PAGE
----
Feeds

Fujitsu intros satnav notebook and touch-sensitive netbook

5 things you didn’t know about cloud backup

Fujitsu has launched a laptop with an integrated touch-sensitive panel and unveiled of a miniature notebook-cum-satnav.

Fujitsu_LifeBook_N7010_01

Fujitsu's N7010: touch-sensitive 4in sub-display on board

The N7010 sits in the firm’s LifeBook series and is said to be the industry’s first full-size notebook that incorporates a 4in “Touch Zone” display, which is designed to enable users to multitask without cluttering up the main, 16in display. For example, the Touch Zone can be used as an application launcher, a CD/DVD controller or as a photo slideshow display.

Another bonus is that the machine’s touchpad includes Fujitsu’s gesture control feature, which lets you zoom in and out by moving two fingers closer or further apart. It also lets you perform a continuous scroll by moving your finger in a clockwise circular motion to scroll down, or counter-clockwise to scroll up.

Fujitsu_LifeBook_N7010_02

Would you trade your desktop in for this?

Powering the twin screens and numerous applications is a 2.26GHz Intel Core 2 Duo P8400 processor, with 3MB L2 cache and a 1066GHz frontside bus. The machine also has AMD ATI Radeon HD 3470 graphics, with 256MB of dedicated memory.

Fujitsu has designed the N7010 as a desktop replacement, so it comes with all the bells and whistles that range from an integrated Blu-ray player and SD memory card slot, to an integrated eSATA port and 1.3-megapixel webcam. Wi-Fi is built in too.

If portability and size are your core requirements though, the LifeBook U820 will be more up your alley because it has a 5.6in display and weighs in at just 590g.

Fujitsu_LifeBook_U820

Fujitsu's U820 satnav notebook

An integrated GPS receiver and pre-installed Garmin Mobile PC software will let you plot your route across various continents according to points of interest or turn-by-turn navigation.

Under the U820’s miniature hood is an Intel Centrino Atom Z-series processor and the option of either a 120GB HDD or 64GB SSD. Users can choose between a two- and three-cell battery, which will provide roughly 3.5 or 7.5 hours of runtime, respectively.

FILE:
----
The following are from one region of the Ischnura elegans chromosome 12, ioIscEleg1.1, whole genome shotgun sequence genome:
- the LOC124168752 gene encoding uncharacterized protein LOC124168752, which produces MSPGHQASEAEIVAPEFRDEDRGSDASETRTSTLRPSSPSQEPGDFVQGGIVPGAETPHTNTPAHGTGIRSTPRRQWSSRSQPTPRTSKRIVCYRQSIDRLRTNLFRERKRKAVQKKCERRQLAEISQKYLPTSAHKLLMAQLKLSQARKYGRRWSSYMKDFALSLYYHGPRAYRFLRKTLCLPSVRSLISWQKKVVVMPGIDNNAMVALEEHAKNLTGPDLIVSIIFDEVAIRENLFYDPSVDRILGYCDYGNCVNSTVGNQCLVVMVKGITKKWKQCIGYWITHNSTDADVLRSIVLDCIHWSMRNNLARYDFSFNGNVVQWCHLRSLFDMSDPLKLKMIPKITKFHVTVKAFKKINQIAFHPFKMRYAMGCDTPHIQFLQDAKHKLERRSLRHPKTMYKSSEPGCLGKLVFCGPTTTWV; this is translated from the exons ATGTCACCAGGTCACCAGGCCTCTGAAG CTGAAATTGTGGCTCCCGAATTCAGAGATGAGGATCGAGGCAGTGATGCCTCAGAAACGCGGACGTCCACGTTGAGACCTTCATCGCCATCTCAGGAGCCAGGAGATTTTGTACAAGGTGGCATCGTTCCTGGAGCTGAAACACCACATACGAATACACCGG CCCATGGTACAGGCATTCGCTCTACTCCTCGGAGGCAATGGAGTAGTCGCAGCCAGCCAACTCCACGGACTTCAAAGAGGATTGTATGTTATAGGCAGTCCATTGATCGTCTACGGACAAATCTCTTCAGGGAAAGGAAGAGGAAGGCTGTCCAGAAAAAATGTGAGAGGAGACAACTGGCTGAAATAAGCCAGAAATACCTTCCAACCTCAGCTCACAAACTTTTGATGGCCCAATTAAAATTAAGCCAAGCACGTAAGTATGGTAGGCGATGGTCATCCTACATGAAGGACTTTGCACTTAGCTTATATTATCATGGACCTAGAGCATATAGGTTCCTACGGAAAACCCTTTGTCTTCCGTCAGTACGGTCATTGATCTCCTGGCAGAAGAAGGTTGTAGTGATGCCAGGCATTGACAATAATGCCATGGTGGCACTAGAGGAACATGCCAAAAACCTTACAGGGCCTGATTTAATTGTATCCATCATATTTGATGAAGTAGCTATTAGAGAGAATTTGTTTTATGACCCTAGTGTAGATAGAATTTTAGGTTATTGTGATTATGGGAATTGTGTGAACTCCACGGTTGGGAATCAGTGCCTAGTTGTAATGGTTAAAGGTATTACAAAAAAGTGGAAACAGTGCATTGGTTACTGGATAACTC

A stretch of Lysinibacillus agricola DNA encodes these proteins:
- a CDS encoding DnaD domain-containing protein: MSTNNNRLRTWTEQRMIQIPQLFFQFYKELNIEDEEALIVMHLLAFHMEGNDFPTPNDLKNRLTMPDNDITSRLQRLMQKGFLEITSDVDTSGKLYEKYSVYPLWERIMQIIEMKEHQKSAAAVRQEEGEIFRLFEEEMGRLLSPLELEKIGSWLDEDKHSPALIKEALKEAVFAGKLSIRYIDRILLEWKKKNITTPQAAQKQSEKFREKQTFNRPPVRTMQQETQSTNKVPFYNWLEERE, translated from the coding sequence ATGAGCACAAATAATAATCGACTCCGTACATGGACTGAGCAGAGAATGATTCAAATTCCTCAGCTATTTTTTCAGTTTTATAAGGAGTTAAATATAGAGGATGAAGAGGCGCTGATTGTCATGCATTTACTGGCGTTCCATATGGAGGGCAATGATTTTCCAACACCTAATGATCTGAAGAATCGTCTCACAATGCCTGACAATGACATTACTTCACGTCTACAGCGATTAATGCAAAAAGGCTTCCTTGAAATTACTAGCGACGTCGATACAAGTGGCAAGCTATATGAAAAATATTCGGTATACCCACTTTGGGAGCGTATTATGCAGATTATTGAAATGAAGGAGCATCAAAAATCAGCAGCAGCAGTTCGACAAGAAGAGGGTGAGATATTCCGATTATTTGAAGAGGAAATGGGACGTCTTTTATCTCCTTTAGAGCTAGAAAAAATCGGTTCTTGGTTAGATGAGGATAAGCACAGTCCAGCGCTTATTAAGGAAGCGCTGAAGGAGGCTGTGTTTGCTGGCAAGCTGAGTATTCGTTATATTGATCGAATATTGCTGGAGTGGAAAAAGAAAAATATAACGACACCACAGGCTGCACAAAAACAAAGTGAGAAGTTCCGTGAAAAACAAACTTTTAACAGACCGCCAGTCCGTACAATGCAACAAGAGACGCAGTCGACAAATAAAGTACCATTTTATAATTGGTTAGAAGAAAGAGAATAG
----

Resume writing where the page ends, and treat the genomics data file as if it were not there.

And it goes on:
A fingerprint reader and 1.3-megapixel webcam are both built into the machine’s horizontally rotatable display. Bluetooth and 802.11a/b/g Wi-Fi are also on board.

Both machines are available now, with the N7010 starting at $1500 (£940/€1163) and the U820 at $1050 (£657/€814).

The essential guide to IT transformation

More from The Register

next story
So, Apple won't sell cheap kit? Prepare the iOS garden wall WRECKING BALL
It can throw the low cost race if it looks to the cloud
Samsung Gear S: Quick, LAUNCH IT – before Apple straps on iWatch
Full specs for wrist-mounted device here ... but who'll buy it?
Apple promises to lift Curse of the Drained iPhone 5 Battery
Have you tried turning it off and...? Never mind, here's a replacement
Now that's FIRE WIRE: HP recalls 6 MILLION burn-risk laptop cables
Right in the middle of Burning Mains Man week
Chumps stump up $1 MEELLLION for watch that doesn't exist
By the way, I have a really nice bridge you might like...
HUGE iPAD? Maybe. HUGE ADVERTS? That's for SURE
Noo! Hand not big enough! Don't look at meee!
AMD unveils 'single purpose' graphics card for PC gamers and NO ONE else
Chip maker claims the Radeon R9 285 is 'best in its class'
prev story

Whitepapers

Endpoint data privacy in the cloud is easier than you think
Innovations in encryption and storage resolve issues of data privacy and key requirements for companies to look for in a solution.
Implementing global e-invoicing with guaranteed legal certainty
Explaining the role local tax compliance plays in successful supply chain management and e-business and how leading global brands are addressing this.
Advanced data protection for your virtualized environments
Find a natural fit for optimizing protection for the often resource-constrained data protection process found in virtual environments.
Boost IT visibility and business value
How building a great service catalog relieves pressure points and demonstrates the value of IT service management.
Next gen security for virtualised datacentres
Legacy security solutions are inefficient due to the architectural differences between physical and virtual environments.